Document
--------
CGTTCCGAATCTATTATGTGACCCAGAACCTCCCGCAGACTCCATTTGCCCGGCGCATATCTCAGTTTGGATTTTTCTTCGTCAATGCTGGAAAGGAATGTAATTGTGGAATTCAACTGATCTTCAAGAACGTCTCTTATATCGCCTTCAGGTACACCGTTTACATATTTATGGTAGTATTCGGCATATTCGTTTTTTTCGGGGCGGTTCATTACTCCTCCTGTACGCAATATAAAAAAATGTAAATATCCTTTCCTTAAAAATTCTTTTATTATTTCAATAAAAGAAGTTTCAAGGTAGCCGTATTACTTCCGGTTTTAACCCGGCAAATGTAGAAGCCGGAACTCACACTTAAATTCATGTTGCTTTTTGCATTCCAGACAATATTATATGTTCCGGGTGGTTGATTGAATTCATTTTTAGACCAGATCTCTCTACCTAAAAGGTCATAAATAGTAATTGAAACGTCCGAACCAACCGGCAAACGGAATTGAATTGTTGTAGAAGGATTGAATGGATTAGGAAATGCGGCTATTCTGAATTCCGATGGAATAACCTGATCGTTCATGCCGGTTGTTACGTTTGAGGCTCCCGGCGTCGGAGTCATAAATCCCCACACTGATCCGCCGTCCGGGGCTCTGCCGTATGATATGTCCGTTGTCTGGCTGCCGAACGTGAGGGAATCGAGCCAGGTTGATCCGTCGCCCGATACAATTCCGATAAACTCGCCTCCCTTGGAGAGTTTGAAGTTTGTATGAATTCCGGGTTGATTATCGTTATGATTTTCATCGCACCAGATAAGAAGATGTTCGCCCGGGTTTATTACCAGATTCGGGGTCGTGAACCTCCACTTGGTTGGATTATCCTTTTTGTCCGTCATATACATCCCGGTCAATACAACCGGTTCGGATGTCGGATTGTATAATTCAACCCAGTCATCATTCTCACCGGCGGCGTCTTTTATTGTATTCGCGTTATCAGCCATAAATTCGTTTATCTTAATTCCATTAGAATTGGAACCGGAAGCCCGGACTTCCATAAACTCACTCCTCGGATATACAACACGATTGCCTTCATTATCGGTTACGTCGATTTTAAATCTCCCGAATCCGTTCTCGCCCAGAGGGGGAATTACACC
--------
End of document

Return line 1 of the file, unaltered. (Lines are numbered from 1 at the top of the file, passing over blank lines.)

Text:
CGTTCCGAATCTATTATGTGACCCAGAACCTCCCGCAGACTCCATTTGCCCGGCGCATATCTCAGTTTGGATTTTTCTTCGTCAATGCTGGAAAGGAATGTAATTGTGGAATTCAACTGATCTTCAAGAACGTCTCTTATATCGCCTTCAGGTACACCGTTTACATATTTATGGTAGTATTCGGCATATTCGTTTTTTTCGGGGCGGTTCATTACTCCTCCTGTACGCAATATAAAAAAATGTAAATATCCTTTCCTTAAAAATTCTTTTATTATTTCAATAAAAGAAGTTTCAAGGTAGCCGTATTACTTCCGGTTTTAACCCGGCAAATGTAGAAGCCGGAACTCACACTTAAATTCATGTTGCTTTTTGCATTCCAGACAATATTATATGTTCCGGGTGGTTGATTGAATTCATTTTTAGACCAGATCTCTCTACCTAAAAGGTCATAAATAGTAATTGAAACGTCCGAACCAACCGGCAAACGGAATTGAATTGTTGTAGAAGGATTGAATGGATTAGGAAATGCGGCTATTCTGAATTCCGATGGAATAACCTGATCGTTCATGCCGGTTGTTACGTTTGAGGCTCCCGGCGTCGGAGTCATAAATCCCCACACTGATCCGCCGTCCGGGGCTCTGCCGTATGATATGTCCGTTGTCTGGCTGCCGAACGTGAGGGAATCGAGCCAGGTTGATCCGTCGCCCGATACAATTCCGATAAACTCGCCTCCCTTGGAGAGTTTGAAGTTTGTATGAATTCCGGGTTGATTATCGTTATGATTTTCATCGCACCAGATAAGAAGATGTTCGCCCGGGTTTATTACCAGATTCGGGGTCGTGAACCTCCACTTGGTTGGATTATCCTTTTTGTCCGTCATATACATCCCGGTCAATACAACCGGTTCGGATGTCGGATTGTATAATTCAACCCAGTCATCATTCTCACCGGCGGCGTCTTTTATTGTATTCGCGTTATCAGCCATAAATTCGTTTATCTTAATTCCATTAGAATTGGAACCGGAAGCCCGGACTTCCATAAACTCACTCCTCGGATATACAACACGATTGCCTTCATTATCGGTTACGTCGATTTTAAATCTCCCGAATCCGTTCTCGCCCAGAGGGGGAATTACACC